How to write a Postdoc Job Application or Email
Postdoc job application:
Applications for postdoctoral positions usually consist of a CV, cover letter, and a list of references, which are sent directly to the Principal Investigator via email. While some PIs advertise openings in their labs, others prefer to have interested applicants contact them and propose a research project. More established PIs can receive hundreds of postdoc applications every month, so it is critical to tailor each email and application to fit that lab.
What to include in postdoc job application?
When emailing your postdoc application, include the following in a short message:
• a brief introduction of yourself and your research experience
• your defense timeline
• why you are interested in conducting research in that laboratory
• indicate that you are interest in applying for the postdoctoral position or ask if there is an opening in their lab at this time
• be sure to highlight any major achievements (grants, publications, awards).
• attach your CV and cover letter as PDFs.
If there is no response within 2 weeks, follow up to show your continued interest.
How to format a CV for postdoc job positions?
Your CV outlines your academic and professional accomplishments. The basic areas to include are your contact information, education, research experience, grant funding, teaching experience, mentoring experience, publications, presentations, honors and awards, leadership, service, memberships, clinical certifications and licensures and contact information for your references.
• Unlike a resume, there is no page limit for a CV, but this does not mean you should not pay attention to content. Typically, a doctoral student’s CV is two to three pages and postdoctoral fellow’s CV is three to seven pages in length.
• No single format is ‘the best.’ Craft your CV the way that best represents you and your success. Remember to format the CV in a way that will make it easy for the PI to read.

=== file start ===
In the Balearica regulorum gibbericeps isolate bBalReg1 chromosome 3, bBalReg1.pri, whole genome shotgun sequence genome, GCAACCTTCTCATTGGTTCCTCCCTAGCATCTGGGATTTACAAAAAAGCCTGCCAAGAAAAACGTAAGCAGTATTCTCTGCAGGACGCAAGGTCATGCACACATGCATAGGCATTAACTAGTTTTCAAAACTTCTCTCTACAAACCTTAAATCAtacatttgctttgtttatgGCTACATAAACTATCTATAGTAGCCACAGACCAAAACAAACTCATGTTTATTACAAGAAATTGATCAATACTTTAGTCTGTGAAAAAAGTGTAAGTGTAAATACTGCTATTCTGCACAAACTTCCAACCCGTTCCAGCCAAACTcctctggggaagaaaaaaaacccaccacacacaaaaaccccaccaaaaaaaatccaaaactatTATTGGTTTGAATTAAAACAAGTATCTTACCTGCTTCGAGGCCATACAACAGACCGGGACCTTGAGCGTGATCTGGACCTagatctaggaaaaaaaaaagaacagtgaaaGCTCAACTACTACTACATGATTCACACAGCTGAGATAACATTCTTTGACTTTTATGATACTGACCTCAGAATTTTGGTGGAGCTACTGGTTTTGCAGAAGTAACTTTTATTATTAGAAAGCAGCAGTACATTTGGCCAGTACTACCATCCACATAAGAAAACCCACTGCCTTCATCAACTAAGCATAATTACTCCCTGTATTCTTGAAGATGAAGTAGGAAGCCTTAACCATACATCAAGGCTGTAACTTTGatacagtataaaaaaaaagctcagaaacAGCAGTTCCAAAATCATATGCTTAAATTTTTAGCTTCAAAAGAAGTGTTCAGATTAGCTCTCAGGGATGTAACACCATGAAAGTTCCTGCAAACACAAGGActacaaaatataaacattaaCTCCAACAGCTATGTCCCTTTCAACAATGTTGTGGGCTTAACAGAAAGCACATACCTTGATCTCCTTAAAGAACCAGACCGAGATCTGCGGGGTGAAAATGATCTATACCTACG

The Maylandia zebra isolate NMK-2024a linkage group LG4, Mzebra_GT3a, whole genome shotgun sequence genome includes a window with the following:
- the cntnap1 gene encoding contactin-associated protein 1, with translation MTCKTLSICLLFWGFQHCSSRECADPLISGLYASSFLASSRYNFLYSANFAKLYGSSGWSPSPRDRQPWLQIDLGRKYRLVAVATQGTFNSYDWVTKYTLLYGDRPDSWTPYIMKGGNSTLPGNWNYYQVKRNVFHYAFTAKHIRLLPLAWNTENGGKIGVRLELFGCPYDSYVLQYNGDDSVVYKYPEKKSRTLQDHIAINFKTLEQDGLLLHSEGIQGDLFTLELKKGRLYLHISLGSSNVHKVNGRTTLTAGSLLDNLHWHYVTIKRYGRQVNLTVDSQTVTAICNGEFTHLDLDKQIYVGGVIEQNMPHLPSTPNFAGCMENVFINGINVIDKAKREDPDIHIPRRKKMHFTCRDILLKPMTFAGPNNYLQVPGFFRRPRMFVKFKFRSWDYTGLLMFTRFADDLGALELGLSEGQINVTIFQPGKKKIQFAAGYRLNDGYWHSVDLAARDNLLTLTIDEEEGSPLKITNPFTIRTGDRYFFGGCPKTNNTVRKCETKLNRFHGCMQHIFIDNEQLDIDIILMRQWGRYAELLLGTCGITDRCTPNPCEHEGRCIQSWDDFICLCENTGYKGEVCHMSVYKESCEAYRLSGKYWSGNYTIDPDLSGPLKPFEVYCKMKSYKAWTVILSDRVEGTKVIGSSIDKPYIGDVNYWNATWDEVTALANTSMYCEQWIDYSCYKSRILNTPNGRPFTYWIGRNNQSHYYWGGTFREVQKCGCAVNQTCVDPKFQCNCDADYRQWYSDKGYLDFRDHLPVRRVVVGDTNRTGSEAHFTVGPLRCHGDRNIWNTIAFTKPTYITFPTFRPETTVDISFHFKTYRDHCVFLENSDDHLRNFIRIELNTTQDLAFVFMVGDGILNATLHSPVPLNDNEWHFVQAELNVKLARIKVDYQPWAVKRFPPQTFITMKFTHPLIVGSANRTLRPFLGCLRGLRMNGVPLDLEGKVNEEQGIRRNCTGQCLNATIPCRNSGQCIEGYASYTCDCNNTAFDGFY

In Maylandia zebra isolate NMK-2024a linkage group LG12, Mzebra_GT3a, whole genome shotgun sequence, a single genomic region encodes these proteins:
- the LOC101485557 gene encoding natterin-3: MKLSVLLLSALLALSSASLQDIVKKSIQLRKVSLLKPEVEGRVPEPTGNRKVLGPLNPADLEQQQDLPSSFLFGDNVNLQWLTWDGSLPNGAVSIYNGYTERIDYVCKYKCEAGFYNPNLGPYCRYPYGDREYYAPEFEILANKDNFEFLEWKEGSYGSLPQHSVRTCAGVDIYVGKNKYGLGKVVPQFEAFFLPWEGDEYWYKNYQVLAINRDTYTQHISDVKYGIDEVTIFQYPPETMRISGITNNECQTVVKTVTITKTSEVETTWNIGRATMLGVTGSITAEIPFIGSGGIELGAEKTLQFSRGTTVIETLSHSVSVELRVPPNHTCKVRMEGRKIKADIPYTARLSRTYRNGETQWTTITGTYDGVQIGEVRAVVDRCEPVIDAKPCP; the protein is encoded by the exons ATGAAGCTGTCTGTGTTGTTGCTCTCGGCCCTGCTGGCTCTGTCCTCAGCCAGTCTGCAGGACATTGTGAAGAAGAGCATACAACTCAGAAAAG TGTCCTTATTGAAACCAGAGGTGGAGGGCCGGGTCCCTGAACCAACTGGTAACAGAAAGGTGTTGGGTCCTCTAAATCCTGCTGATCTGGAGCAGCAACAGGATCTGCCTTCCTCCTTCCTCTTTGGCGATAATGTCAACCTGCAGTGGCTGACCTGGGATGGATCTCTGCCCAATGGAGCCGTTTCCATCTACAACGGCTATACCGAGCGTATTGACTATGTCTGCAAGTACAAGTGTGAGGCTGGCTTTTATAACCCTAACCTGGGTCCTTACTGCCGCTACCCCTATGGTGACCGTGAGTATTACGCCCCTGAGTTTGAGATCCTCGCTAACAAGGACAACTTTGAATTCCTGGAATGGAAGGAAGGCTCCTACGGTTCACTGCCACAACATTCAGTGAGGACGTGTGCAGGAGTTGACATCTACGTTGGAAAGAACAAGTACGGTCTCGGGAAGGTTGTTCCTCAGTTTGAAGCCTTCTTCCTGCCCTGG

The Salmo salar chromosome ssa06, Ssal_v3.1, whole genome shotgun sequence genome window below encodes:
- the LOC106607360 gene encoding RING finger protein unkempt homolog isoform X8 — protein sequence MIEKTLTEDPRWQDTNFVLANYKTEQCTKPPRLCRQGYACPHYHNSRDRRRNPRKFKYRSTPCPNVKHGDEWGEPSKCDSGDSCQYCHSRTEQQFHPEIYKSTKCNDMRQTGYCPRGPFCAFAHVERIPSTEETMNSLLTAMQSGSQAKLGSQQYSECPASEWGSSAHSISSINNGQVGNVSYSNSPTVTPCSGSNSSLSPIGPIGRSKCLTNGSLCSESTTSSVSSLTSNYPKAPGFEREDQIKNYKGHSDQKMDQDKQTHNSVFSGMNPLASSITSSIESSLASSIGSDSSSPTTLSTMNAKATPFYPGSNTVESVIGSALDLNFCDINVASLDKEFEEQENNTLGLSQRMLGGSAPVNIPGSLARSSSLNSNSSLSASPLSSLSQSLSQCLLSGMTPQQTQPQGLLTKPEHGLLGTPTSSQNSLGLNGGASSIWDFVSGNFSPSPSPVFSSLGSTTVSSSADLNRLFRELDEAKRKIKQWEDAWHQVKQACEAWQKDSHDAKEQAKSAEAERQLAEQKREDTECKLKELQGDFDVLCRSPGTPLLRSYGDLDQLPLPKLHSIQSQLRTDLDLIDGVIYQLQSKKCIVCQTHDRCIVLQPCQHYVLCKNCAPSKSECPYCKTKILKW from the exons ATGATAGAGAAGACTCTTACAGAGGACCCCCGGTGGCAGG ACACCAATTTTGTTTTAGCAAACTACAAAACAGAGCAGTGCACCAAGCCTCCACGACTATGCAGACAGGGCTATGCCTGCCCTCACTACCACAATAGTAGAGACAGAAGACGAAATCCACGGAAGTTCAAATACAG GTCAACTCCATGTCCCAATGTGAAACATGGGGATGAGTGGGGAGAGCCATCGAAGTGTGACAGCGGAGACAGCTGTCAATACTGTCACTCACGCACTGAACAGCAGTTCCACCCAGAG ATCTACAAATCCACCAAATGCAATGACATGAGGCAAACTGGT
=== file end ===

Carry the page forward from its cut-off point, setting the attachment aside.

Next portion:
• Pay close attention to how to order your categories and how you present information in each category. Within each section, items should be listed in reverse chronological order. Keep locations and dates of employment/involvement on the right side of the page; the left will hold more important details such as university, degree, job title, job actions, etc.
• If you have a history of research grant funding or high impact publications, place these sections higher in your CV. The key is to include accomplishments that make you stand out from other candidates, like an F award or a high-impact publication.
• Including publications that are not published should be done judiciously. Including too many papers in progress may give the impression you have difficulty completing tasks. We recommend putting papers not published into a separate section that denote their publication stage, e.g., Publication Under Review.
• Include your name in a footer or header for every page of your CV and application materials.
• Utilize a common font, such as Times New Roman or Arial, and use a font size of 11 to 12 point. • Format your CV in a way that does not distract from your content. We recommend the use of bold text, ALL CAPS, italics, and white space so you are left with a professional and clean look.
• In the United States, it is not necessary to include your marital status, birth date, or photograph on your CV. Your nationality should also be omitted.
• CV formatting and content can vary drastically between academic disciplines. Ask your advisor or peers for sample CVs from your field.
How to write a cover letter postdoc job ?